ROBERT SIEGEL, HOST:
President Trump is shaking farm country to its core with his executive order to build a border wall and ramp up immigration enforcement. The federal government estimates about half of the nation's farm workers are here illegally. Farm groups say it's actually much more in some states. We're going to hear now from one state - New York - where dairy farmers and their employees fear that a crackdown is coming. North Country Public Radio's David Sommerstein reports.
DAVID SOMMERSTEIN, BYLINE: We're about to meet a man who's worked on a huge dairy farm in rural New York state for nine years. We're not using the name of the farm or his name because he fears being deported. Today's his day off, and he's lounging on a couch in a trailer hidden from the road behind the barns in the manure storage pit. His brothers is frying up chicken wings for lunch.
UNIDENTIFIED MAN: (Speaking Spanish).
SOMMERSTEIN: He's 36 with three kids and a wife back home in Guatemala. He says over and over, he doesn't need citizenship, just legal working papers. He can't understand why President Trump has been calling people like him criminals.
UNIDENTIFIED MAN: (Through interpreter) Sure, some people have committed crimes. But the majority of us came here to work - not to steal, not to kill, nothing like that. We came here to scrape together a living.
SOMMERSTEIN: And dairy farmers need people like him as much as he needs the work. The fact is, many milk parlors at dairy farms around the country sound like this.
(SOUNDBITE OF MEXICAN MUSIC)
UNIDENTIFIED SINGER: (Singing in Spanish).
SOMMERSTEIN: Mexican boleros blaring in rhythm to the hiss of milking equipment. See; dairy farmers don't control the price of their milk. The federal government does that. Cornell University's Thomas Maloney says at the minimum wage they can afford to pay, farmers are resigned to hiring foreign workers to do this dirty, physically demanding work.
THOMAS MALONEY: They are convinced most Americans do not want to do the kinds of jobs that they have available on their farms.
SOMMERSTEIN: But here's the thing. There is no legal agricultural visa for the year-round work of dairy farms. Steve Ammerman, spokesman for the New York Farm Bureau, says President Trump and Congress have to change that.
STEVE AMMERMAN: If it's strictly an enforcement-only, build the wall and deport all of our farm workers, then we're going to have serious problems when it comes to growing food and providing enough food to feed ourselves in this country.
SOMMERSTEIN: Everyone who drinks milk or eats yogurt or cheese should be worried, says Rebecca Fuentes, an advocate with the Workers' Center of Central New York. She says undocumented farm workers have always been vulnerable to deportation or wage theft or human trafficking. Now Trump's presidency is telling them they're the criminals.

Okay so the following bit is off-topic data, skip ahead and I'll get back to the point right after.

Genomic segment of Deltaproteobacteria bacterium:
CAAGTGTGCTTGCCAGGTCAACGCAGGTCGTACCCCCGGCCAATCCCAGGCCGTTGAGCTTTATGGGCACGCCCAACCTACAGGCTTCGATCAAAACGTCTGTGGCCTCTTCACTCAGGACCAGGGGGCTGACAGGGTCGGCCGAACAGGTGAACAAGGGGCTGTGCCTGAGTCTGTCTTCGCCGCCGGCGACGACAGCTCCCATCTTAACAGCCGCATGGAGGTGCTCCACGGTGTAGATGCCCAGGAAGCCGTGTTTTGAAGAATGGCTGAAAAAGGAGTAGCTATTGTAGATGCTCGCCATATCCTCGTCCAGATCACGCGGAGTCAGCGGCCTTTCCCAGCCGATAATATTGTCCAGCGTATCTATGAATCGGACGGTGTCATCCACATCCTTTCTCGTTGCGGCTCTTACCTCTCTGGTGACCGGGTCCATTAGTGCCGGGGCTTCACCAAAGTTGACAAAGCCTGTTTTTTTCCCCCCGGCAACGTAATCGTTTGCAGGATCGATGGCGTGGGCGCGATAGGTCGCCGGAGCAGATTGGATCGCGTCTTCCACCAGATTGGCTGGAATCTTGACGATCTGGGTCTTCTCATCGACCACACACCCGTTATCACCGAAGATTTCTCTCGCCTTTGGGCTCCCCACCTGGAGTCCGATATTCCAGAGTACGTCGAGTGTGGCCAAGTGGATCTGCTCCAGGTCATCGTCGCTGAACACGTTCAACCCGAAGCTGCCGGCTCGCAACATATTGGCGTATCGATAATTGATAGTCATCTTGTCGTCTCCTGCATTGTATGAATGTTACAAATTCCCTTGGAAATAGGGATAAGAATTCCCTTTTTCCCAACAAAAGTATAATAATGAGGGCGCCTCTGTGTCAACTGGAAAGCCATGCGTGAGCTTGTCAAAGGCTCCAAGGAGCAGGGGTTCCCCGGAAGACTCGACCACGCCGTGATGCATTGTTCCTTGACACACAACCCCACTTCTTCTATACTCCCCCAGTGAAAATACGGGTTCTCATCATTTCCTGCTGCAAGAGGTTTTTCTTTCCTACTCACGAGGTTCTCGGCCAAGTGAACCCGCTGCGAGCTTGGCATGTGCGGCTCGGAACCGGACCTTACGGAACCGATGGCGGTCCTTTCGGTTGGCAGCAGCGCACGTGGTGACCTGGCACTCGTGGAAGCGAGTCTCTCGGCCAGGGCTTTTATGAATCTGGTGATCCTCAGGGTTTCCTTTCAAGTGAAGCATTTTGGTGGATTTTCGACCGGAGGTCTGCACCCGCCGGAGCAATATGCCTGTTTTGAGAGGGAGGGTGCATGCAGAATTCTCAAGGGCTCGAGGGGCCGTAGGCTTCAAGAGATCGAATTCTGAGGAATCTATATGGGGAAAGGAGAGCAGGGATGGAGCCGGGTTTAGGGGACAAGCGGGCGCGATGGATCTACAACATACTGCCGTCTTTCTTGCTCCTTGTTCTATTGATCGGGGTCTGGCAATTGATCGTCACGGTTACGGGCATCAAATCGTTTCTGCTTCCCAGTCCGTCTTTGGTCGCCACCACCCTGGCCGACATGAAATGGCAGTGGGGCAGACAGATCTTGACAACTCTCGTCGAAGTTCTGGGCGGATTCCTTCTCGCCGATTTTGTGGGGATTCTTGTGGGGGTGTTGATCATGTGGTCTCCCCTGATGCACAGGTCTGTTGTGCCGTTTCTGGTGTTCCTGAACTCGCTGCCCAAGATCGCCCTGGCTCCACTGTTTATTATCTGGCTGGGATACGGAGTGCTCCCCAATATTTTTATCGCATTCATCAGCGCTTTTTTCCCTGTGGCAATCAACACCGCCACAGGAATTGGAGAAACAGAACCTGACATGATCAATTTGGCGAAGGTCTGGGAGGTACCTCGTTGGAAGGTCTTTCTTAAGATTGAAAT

REBECCA FUENTES: And that sends a message. We are saying, we want your labor, but we don't want you here. I mean what is going to happen?
SOMMERSTEIN: Many Trump supporters say the workers here illegally should be deported. As president-elect in December, Trump himself softened his tough talk when it came to agriculture.
(SOUNDBITE OF ARCHIVED RECORDING)
PRESIDENT DONALD TRUMP: People are going to come through on worker permits to work the fields. We're going to have people - a lot of people are going to come through, but it's going to be done through a legal process.
SOMMERSTEIN: But so far, he's offered no details, leaving farmers and farm workers to square that President Trump with the one issuing executive orders this week. One of them makes it a priority to deport non-citizens who have defrauded a government agency, and that could include people who have fake working papers like the farm worker we met from Guatemala. For NPR News, I'm David Sommerstein in upstate New York.
(SOUNDBITE OF JOHN FAHEY SONG, "SLIGO RIVER BLUES")
NPR transcripts are created on a rush deadline by Verb8tm, Inc., an NPR contractor, and produced using a proprietary transcription process developed with NPR. This text may not be in its final form and may be updated or revised in the future. Accuracy and availability may vary. The authoritative record of NPR’s programming is the audio record.